- Richmond city council approves CVX's $1 billion bid to upgrade its century-old refinery.
- The 2,900-acre Chevron Richmond Refinery processes around 240,000 barrels everyday.
- The city mayor and vice mayor abstaining from the vote showcases that CVX still hasn't earned the city's goodwill completely.
- Product in Q2 remained low for CVX and Richmond would be crucial for the company to enhance production and growth in the next couple of years.
On July 29, the Richmond city council gave its verdict on Chevron's (NYSE:CVX) $1 billion bid to upgrade its century-old refinery - North California's largest - following an eventful six-hour hearing with the oil behemoth scoring a partial triumph. Partial because the vote on CVX's proposal titled Alternative 11, which accompanies a revised Environmental Impact Report (EIR) to cater to the shortcomings of the initial proposal five years ago, had two abstentions despite the 5-0 verdict in the company's favor. Those two people happened to be Gayle McLaughlin and Jovanka Beckles, the mayor and vice mayor of Richmond respectively.
CVX's original proposal to revamp its refinery was rejected owing to environmentalists rallying against the pollution and the ensuing diseases that hadn't been addressed by the company. The city realized that it couldn't possibly have any control over the thousands of tons of pollutants that the refinery pumps into the year annually, and so when the opportunity had come in 2009, the community left no stone unturned in ensuring that CVX was prudent about the environmental ramifications of its refinery. And the demands didn't end there…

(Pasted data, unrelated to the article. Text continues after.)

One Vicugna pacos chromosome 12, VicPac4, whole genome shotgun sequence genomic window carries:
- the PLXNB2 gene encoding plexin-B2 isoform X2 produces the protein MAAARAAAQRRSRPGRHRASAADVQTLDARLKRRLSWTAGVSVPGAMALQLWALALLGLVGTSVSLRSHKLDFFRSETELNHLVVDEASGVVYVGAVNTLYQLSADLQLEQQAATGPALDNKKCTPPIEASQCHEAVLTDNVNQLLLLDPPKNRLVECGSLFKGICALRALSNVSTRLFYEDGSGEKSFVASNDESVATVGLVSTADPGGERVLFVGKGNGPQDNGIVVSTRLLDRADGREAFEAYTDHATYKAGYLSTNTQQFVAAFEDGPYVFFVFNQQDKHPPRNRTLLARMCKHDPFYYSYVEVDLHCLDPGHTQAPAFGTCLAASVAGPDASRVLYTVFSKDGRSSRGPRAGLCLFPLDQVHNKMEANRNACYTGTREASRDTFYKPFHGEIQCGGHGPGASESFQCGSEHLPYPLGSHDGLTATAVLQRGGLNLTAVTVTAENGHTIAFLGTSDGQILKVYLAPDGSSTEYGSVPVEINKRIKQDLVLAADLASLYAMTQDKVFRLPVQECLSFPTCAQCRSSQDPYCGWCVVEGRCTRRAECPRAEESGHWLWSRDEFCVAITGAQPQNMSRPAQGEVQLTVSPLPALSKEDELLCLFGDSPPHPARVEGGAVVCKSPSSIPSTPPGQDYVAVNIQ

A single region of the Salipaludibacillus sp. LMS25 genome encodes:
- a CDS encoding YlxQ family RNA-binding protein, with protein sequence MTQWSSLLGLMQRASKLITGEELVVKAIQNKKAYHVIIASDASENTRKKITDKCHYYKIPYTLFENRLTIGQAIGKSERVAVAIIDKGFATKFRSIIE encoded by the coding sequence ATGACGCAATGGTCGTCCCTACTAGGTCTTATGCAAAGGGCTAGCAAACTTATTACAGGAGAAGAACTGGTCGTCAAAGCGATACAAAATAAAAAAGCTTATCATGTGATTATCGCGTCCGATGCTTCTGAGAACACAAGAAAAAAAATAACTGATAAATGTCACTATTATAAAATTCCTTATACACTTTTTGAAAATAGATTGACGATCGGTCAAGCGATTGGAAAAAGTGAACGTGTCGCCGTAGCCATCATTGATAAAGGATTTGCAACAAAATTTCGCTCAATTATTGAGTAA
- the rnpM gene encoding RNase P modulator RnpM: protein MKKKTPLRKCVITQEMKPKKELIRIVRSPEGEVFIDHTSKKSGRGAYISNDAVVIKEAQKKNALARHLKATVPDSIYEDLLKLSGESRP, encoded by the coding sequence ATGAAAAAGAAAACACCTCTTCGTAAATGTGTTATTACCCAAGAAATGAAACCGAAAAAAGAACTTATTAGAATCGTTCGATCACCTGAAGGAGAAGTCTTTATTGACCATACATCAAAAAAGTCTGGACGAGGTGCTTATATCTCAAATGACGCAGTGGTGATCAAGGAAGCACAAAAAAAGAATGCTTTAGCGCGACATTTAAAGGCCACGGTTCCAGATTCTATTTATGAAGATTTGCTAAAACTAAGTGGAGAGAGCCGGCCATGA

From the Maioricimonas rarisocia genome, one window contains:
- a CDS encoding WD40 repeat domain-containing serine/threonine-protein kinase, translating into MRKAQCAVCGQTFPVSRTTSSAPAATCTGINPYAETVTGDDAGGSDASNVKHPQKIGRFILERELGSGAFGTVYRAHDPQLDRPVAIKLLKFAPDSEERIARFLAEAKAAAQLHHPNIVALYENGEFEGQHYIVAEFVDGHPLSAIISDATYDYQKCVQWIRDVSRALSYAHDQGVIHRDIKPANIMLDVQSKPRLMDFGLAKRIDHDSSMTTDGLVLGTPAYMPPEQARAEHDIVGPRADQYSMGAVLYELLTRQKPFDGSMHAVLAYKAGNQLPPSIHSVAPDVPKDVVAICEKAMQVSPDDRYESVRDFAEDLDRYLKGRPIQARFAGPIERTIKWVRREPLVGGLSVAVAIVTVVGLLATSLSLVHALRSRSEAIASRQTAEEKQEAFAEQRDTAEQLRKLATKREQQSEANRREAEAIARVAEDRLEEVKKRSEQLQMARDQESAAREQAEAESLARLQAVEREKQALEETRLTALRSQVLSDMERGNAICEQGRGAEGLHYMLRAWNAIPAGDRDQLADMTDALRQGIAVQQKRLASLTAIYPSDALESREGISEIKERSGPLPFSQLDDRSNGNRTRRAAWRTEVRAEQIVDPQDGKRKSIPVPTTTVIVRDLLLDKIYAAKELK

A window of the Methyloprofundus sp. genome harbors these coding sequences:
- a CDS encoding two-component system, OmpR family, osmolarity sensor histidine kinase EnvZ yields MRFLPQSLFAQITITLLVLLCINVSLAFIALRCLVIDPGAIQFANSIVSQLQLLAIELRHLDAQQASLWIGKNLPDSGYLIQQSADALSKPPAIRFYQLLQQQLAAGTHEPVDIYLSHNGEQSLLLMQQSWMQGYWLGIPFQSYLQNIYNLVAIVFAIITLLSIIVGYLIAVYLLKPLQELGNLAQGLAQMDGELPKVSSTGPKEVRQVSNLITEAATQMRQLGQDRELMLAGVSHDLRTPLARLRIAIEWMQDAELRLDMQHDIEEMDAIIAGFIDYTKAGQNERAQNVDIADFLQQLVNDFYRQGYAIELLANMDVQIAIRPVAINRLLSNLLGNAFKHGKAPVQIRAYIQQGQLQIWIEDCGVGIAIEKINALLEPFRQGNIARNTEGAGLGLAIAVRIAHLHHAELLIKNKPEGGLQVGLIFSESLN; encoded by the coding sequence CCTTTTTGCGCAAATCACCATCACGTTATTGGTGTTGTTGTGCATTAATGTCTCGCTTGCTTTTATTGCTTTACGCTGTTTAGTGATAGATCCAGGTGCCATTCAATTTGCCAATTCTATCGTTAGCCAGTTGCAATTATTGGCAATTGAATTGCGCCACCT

The agreement with CVX jumped from $30 million to $90 million worth of investment in community programs. The company's property taxes were prodigiously increased with federal regulations slammed on CVX as well. The oil giant has meanwhile agreed to all the demands thrown at it, to earn the much valuable goodwill of the people of Richmond. Alternative 11 is the culmination of all that effort.
The 2,900-acre Chevron Richmond Refinery processes around 240,000 barrels everyday of petroleum chemicals. The primary products are jet fuel, diesel fuel, motor gasoline and lubricants. The total value of Richmond for CVX amounts to around $9 billion in revenue if one factors in the annual barrels of oil that it produces. The company's annual profit from Richmond is around $2 billion.
Richmond's city council has approved an 'environmentally superior' version of CVX's project which restricts the processing of 750 tons of sulfur per day, in lieu of the 900 that the company had eyed. The council has however prohibited a hike in greenhouse gas emission, which in turn means that CVX would not be able to import oil by rail.
The Richmond refinery might be responsible for around $76.7 million worth of the city's economic output, employing 2,100 people and paying about the third of the city's annual budget in direct taxes, but CVX lacks the city's overwhelming goodwill. The August 2012 fire has had a part to play in that.